The Out-of-Sync Child: Recognizing and Coping with Sensory Processing Disorder

!cid_E5D4045E-8DD9-4AF4-A0CF-9E94E0056F34@home Image courtesy of Carol Stock Kranowitz


Preschool was such a time of emotional turmoil.  Not only did I have to watch my first-born son run off into a new world of independence, but I had to worry about how much independence he could tolerate.  He had developmental delays in many areas and all the terms and suggestions that the teachers and therapists were throwing at me were overwhelming to say the least.  But one person, an occupational therapist, changed our lives forever.  She said that my son had Sensory Processing Disorder and she suggested reading a book, The Out-of-Sync Child:  Recognizing and Coping with Sensory Processing Disorder.  I was very reluctant. . . my son didn’t have any disorders.  I bought the book and absorbed every word and realized that my son did have Sensory Processing Disorder.

The Out-of-Sync Child:  Recognizing and Coping with Sensory Processing Disorder by Carol Stock Kranowitz, is a well-written book that explains what Sensory Processing Disorder is and how it affects many children in different ways.  I liked that there were examples of how a neurotypical child would react to a situation compared to a child with Sensory Processing Disorder.  There were clear explanations of the senses and I learned that there are actually more senses than hearing, vision, taste, smell and touch.  The vestibular and proprioceptive senses were new to me but I learned that they were a large part of my son’s challenges.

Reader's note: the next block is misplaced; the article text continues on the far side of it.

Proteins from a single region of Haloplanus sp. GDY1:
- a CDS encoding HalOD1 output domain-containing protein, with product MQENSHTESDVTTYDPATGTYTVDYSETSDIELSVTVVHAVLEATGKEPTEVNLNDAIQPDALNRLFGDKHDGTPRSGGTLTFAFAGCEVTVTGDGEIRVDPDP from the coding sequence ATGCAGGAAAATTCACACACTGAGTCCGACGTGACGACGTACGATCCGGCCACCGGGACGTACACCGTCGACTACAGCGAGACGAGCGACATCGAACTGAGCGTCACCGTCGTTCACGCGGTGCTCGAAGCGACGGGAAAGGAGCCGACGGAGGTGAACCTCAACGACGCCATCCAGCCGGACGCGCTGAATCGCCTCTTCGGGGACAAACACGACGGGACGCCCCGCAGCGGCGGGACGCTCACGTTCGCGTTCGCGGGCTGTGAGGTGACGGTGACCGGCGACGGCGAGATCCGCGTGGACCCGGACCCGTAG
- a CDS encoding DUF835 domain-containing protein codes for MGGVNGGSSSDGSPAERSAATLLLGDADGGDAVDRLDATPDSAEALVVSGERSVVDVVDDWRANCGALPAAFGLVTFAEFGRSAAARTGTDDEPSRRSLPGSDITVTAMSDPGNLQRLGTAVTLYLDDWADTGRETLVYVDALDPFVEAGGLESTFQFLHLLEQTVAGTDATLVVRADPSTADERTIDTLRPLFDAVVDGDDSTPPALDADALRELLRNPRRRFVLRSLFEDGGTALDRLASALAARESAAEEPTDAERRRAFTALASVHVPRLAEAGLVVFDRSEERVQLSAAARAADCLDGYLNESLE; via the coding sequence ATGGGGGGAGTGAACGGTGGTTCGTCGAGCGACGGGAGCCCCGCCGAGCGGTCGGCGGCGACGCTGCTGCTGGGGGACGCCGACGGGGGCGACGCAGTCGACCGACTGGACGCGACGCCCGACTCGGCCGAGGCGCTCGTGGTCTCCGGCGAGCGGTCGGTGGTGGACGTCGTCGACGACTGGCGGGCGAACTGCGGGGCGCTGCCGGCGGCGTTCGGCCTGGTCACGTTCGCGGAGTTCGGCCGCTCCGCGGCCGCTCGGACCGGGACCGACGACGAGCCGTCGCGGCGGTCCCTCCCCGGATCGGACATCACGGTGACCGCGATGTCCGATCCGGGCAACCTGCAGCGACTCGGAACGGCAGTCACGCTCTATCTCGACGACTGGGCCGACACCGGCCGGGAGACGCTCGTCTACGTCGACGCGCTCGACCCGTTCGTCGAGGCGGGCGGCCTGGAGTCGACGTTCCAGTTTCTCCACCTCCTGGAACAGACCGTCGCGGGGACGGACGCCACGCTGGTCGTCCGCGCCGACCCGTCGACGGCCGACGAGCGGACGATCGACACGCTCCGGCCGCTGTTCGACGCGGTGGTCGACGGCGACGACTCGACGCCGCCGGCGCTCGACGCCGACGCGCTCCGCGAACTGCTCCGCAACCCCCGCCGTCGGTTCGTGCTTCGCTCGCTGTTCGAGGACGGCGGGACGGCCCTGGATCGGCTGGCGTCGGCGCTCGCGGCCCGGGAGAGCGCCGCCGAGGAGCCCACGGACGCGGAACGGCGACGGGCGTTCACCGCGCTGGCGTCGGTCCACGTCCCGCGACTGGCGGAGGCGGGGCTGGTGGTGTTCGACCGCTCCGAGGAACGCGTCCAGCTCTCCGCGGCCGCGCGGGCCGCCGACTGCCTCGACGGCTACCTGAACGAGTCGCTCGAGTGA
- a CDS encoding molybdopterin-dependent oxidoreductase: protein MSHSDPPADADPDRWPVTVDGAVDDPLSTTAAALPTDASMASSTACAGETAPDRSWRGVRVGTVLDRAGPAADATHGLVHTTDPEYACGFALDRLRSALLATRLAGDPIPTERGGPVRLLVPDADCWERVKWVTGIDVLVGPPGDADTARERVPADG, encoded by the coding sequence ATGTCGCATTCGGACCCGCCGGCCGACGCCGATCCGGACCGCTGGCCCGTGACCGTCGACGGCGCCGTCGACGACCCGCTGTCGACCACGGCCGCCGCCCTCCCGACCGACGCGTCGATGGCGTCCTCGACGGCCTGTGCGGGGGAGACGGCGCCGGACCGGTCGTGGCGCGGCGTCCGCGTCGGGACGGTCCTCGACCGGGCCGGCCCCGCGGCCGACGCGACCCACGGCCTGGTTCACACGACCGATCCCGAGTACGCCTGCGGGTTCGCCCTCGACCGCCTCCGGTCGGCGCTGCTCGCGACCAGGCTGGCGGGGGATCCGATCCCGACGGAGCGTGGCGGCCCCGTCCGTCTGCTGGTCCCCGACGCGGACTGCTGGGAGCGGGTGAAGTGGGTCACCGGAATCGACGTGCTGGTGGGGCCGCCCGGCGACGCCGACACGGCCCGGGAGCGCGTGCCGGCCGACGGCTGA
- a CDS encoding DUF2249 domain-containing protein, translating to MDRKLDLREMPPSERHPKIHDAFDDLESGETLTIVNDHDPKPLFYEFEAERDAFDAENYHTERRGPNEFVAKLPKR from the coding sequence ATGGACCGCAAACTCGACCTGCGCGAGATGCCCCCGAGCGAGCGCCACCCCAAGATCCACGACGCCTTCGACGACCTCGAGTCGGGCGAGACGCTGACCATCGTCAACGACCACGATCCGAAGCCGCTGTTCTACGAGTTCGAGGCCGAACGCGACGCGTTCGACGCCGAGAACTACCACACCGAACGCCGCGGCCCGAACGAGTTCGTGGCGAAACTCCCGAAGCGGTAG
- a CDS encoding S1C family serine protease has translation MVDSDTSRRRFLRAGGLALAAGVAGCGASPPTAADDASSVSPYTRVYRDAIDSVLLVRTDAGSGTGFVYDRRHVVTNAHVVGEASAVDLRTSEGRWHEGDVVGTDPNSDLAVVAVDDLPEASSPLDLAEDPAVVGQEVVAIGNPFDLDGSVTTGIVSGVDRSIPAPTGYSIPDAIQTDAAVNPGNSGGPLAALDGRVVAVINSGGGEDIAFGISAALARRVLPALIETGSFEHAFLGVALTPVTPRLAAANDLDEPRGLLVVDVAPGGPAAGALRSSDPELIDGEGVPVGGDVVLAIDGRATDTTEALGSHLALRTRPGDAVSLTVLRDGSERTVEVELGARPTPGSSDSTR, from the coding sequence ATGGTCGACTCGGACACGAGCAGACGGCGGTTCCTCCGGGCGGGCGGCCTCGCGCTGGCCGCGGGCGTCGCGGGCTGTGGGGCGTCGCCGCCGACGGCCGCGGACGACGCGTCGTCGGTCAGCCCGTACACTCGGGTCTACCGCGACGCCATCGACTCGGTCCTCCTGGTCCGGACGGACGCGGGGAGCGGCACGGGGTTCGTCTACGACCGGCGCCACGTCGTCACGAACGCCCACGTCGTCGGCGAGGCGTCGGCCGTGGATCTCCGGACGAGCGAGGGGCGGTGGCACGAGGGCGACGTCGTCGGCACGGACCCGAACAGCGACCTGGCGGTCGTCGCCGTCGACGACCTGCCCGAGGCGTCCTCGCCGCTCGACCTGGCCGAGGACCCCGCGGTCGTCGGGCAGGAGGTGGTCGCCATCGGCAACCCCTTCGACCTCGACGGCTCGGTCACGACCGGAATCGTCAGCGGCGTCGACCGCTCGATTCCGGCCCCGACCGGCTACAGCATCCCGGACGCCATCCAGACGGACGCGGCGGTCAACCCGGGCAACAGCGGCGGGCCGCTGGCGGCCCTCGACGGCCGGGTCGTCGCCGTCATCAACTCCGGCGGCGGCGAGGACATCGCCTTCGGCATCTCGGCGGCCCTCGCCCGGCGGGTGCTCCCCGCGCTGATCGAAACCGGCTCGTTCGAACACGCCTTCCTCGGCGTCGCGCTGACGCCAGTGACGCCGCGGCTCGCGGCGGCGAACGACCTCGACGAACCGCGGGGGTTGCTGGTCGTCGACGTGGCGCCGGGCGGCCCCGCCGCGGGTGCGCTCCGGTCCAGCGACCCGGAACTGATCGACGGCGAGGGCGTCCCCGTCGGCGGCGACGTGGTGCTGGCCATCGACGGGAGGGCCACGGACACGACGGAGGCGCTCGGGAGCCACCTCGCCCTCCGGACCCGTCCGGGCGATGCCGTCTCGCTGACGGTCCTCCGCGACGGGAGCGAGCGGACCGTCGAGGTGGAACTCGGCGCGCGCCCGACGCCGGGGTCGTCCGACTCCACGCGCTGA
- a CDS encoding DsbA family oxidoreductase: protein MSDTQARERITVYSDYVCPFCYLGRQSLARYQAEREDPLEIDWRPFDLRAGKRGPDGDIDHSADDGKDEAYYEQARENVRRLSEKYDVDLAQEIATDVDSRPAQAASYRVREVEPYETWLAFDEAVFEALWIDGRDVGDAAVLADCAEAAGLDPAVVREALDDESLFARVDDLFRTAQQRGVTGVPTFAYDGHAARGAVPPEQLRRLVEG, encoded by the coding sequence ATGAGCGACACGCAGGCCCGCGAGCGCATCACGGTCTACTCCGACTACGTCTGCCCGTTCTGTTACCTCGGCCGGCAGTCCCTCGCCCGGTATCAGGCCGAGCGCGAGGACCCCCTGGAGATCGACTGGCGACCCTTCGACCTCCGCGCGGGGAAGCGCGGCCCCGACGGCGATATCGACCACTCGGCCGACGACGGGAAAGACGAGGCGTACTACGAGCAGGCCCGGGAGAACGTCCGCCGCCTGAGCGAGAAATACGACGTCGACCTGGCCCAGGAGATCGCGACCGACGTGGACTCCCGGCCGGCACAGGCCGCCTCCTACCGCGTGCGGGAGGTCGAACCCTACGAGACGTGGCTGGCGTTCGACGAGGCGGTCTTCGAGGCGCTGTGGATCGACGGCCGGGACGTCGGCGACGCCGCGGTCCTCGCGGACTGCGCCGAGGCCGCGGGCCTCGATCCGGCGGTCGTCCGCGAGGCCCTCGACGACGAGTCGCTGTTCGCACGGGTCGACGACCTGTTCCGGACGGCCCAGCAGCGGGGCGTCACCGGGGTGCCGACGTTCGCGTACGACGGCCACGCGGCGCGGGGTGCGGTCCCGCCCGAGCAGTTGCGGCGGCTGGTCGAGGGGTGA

The book discusses the three categories of Sensory Processing Disorder which include: Sensory Modulation Disorder, Sensory Discrimination Disorder and Sensory-Based Motor Disorder.  I learned that my son was a sensory seeker which falls under the Sensory Modulation Disorder category.  He needed to bounce, spin and just move all the time.  I never understood how he could spin so much until I read the book and learned that his body craved that sensation.

The book also discusses different types of therapy and the role an occupational therapist may have with a child that shows symptoms of Sensory Processing Disorder.  My son has been going to an occupational therapist for nearly five years.  Therapy has been a great outlet for him to satisfy his sensory needs which in turn has improved his behavior.

I would highly recommend The Out-of-Sync Child:  Recognizing and Coping with Sensory Processing Disorder to any parent that has concerns with their child’s behaviors or suspects that their child may be reacting inappropriately to daily activities.

For more information you can visit to view all of Carol Stock Kranowitz’s books.